What are the political implications of a Summers nomination?
In a word, bad. In 11 words: Democrats would be insane to let the President nominate Larry Summers. Why?
Women voters are critical to the party's prospects. Dave Johnson has rounded up some of the worst evidence of Summers' seeming misogyny, and it's not pretty. What's more, the President would be choosing -- and his party would be confirming -- a man with a bad reputation for sexism, and they'd be bypassing a highly qualified female candidate to do it.
Janet Yellen would be breaking a glass ceiling as the first female Fed chair. A Summers nomination would feel like ground glass.
Everybody hates Larry. Women aren't alone in their dislike of Summers. Conservatives hate him because he's a Democrat. Clean-government advocates hate him because he deregulated Wall Street, took millions from it, then went back into government. Progressives hate him because he killed much-needed regulation and represented big banks' interests while he was in government. Biologists hate him because he distorts their findings to support his misogyny. Many human beings reportedly hate him just for being himself.
And since women are also conservatives, progressives, clean-government advocates, biologists, and human beings -- since, in fact, all those categories have significant overlap -- the Summers-loathing has the potential to grow exponentially over the next three years.
He lacks credibility. Fairly or not, Summers is inextricably associated in the public mind with the evils that crashed the economy: deregulation, the revolving door, and corporate-Democratic indifference toward the poor and the dying middle class. (Republicans, by contrast, are openly hostile.)
How's this perception going to work out when Summers goes before Congress or the public to explain why we still don't have a decent employment picture, five or six or seven years after the people who made him rich crashed the economy -- and never paid for their crimes? And how will the public respond if there's another financial crisis -- if, say, another major bank goes down and triggers a panic -- and their key words of reassurance must come from Summers?
The President would be sabotaging himself. This week's economic speech shows that the President realizes he needs to shore up his political capital in advance of the next budget showdown with Congress. That means returning to the pro-jobs, pro-middle class themes that won him re-election. But the public will measure his deeds against his words, and that includes his choices for a key economic post.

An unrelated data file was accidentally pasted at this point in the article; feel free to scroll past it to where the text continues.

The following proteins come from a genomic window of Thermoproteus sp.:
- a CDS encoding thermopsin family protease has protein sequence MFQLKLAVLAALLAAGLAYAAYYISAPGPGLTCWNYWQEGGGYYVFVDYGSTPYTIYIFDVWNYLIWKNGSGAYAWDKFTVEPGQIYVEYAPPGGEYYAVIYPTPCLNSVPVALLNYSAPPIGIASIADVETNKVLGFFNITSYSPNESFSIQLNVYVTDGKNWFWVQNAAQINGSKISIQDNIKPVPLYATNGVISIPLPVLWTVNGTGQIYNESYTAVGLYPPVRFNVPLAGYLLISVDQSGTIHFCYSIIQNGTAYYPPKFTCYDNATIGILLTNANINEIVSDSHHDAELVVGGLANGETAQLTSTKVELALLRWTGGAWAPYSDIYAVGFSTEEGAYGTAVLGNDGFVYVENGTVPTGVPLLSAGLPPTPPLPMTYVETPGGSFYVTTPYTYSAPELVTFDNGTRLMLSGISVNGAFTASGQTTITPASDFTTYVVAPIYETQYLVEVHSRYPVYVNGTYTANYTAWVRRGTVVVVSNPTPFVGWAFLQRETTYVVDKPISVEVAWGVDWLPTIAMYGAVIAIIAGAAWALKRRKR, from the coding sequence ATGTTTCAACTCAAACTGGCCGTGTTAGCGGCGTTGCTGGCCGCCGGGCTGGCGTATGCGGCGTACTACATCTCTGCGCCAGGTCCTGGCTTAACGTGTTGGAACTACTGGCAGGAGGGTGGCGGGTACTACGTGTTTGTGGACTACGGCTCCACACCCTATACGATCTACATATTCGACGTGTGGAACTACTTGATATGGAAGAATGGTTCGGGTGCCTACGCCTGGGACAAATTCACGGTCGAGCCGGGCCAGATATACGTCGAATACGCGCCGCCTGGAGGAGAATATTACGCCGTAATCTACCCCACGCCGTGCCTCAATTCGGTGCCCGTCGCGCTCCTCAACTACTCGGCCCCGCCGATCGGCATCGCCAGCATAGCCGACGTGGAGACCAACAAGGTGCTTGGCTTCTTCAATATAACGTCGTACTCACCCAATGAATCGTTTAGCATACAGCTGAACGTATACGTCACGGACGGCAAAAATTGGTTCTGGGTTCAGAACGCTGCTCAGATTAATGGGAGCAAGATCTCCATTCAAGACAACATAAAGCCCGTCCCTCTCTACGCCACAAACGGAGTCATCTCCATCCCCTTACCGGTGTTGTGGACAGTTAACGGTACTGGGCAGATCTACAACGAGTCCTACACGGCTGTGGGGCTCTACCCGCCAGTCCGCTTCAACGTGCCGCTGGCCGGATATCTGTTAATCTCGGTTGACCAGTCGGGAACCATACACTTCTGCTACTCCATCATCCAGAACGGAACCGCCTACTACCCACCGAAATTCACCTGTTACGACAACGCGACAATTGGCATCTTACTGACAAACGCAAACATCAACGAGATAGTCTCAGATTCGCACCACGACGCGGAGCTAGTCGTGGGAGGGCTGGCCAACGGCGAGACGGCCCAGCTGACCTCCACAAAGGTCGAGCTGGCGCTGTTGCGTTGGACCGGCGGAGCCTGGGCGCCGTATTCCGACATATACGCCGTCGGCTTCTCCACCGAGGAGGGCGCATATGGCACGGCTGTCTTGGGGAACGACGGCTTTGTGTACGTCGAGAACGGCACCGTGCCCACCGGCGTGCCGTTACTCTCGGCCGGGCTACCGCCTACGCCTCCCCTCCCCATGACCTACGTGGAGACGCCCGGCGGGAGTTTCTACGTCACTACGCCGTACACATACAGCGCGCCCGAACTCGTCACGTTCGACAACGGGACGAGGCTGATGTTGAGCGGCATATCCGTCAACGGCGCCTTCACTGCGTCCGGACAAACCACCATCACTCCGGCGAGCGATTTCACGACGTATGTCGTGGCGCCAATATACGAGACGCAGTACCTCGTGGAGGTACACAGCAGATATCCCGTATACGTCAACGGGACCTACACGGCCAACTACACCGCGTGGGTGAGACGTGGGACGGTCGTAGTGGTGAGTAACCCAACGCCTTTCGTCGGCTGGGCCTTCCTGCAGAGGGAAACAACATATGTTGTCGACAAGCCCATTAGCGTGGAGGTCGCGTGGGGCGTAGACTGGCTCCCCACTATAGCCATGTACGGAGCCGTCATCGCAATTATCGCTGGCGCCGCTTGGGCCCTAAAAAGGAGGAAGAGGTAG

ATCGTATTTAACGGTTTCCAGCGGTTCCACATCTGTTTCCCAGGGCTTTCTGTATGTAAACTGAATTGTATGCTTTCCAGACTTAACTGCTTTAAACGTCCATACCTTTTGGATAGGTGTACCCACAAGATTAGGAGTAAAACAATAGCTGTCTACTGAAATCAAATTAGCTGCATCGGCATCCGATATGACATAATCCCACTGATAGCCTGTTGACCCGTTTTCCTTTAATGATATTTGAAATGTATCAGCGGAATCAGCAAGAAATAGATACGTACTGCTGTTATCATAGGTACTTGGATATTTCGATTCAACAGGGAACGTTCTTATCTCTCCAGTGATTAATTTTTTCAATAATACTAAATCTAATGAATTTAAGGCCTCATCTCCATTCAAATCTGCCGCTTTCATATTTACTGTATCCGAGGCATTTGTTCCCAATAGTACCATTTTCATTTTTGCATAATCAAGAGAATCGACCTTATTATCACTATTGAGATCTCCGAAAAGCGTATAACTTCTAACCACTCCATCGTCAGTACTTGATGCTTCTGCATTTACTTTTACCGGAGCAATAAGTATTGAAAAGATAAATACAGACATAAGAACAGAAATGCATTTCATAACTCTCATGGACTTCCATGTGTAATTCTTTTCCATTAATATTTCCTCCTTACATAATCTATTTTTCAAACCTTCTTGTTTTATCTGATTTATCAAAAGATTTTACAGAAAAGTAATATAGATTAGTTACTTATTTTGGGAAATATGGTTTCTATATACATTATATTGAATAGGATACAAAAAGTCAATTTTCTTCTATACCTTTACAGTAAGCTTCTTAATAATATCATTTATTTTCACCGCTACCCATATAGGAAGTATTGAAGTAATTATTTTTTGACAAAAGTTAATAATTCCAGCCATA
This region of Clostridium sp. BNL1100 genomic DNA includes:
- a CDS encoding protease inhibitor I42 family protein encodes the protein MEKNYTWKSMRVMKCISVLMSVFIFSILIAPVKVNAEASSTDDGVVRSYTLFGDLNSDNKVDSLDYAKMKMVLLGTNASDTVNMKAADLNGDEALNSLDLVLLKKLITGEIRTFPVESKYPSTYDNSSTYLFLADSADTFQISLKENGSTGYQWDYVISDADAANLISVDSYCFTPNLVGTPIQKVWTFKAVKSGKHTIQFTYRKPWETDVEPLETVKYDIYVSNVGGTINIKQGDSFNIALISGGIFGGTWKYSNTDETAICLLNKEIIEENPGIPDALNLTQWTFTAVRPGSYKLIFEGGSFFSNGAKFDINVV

Most of all, a Summers nomination would reinforce the public perception that this Administration is too cozy with Wall Street. The President won't be running for office again, but he'll need to muster political support for his agenda. And since almost everyone on the Hill does plan to run again, will his party really let him hurt its prospects like this?
The Boys of Summers
It's true that Summers has his supporters, but most of them have chosen to remain anonymous. There's a very good reason for that: if everybody else hates him, they wouldn't want the aggravation.
Here's another good reason: Many of those supporters are Wall Street CEOs. As Klein and Soltas write, the White House is "getting positive feedback from fans of Summers, who are underrepresented in the econo-blogosphere, but very present in the ranks of economic and Wall Street heavyweights who've worked or fundraised at high levels in Democratic administrations."
We're told that Summers also has strong support from the likes of Robert Rubin, Tim Geithner, and Roger Altman, as well as White House insiders Gene Sperling and Jason Furman. Republican Sen. Richard Shelby is also reportedly a Summers supporter.
Needless to say, we're talking about a heavily male cohort here. (The banker support also undercuts a White House claim, which Klein and Soltas relay in the same piece, that "as much as the left mistrusts Summers on financial regulation for his actions in the 1990s, the White House believes that he, like many others, is strongly committed to regulating Wall Street now.")